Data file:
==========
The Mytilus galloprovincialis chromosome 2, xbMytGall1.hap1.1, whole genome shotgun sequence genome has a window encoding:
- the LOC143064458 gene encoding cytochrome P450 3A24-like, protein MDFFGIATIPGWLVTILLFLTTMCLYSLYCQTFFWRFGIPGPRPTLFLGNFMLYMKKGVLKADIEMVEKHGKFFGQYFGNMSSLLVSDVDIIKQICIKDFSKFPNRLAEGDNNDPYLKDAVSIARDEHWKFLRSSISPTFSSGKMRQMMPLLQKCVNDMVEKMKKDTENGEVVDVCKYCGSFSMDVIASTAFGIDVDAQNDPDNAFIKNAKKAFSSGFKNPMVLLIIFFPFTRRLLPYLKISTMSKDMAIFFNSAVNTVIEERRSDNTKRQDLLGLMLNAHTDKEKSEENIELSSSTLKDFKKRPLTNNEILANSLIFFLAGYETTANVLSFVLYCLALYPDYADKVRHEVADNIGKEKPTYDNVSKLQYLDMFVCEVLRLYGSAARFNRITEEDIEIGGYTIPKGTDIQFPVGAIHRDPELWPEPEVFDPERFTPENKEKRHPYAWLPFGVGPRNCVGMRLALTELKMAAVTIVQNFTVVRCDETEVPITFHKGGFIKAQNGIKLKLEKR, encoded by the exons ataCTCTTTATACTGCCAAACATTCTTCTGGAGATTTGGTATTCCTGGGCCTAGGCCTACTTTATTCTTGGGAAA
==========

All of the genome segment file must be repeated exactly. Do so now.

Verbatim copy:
The Mytilus galloprovincialis chromosome 2, xbMytGall1.hap1.1, whole genome shotgun sequence genome has a window encoding:
- the LOC143064458 gene encoding cytochrome P450 3A24-like, protein MDFFGIATIPGWLVTILLFLTTMCLYSLYCQTFFWRFGIPGPRPTLFLGNFMLYMKKGVLKADIEMVEKHGKFFGQYFGNMSSLLVSDVDIIKQICIKDFSKFPNRLAEGDNNDPYLKDAVSIARDEHWKFLRSSISPTFSSGKMRQMMPLLQKCVNDMVEKMKKDTENGEVVDVCKYCGSFSMDVIASTAFGIDVDAQNDPDNAFIKNAKKAFSSGFKNPMVLLIIFFPFTRRLLPYLKISTMSKDMAIFFNSAVNTVIEERRSDNTKRQDLLGLMLNAHTDKEKSEENIELSSSTLKDFKKRPLTNNEILANSLIFFLAGYETTANVLSFVLYCLALYPDYADKVRHEVADNIGKEKPTYDNVSKLQYLDMFVCEVLRLYGSAARFNRITEEDIEIGGYTIPKGTDIQFPVGAIHRDPELWPEPEVFDPERFTPENKEKRHPYAWLPFGVGPRNCVGMRLALTELKMAAVTIVQNFTVVRCDETEVPITFHKGGFIKAQNGIKLKLEKR, encoded by the exons ataCTCTTTATACTGCCAAACATTCTTCTGGAGATTTGGTATTCCTGGGCCTAGGCCTACTTTATTCTTGGGAAA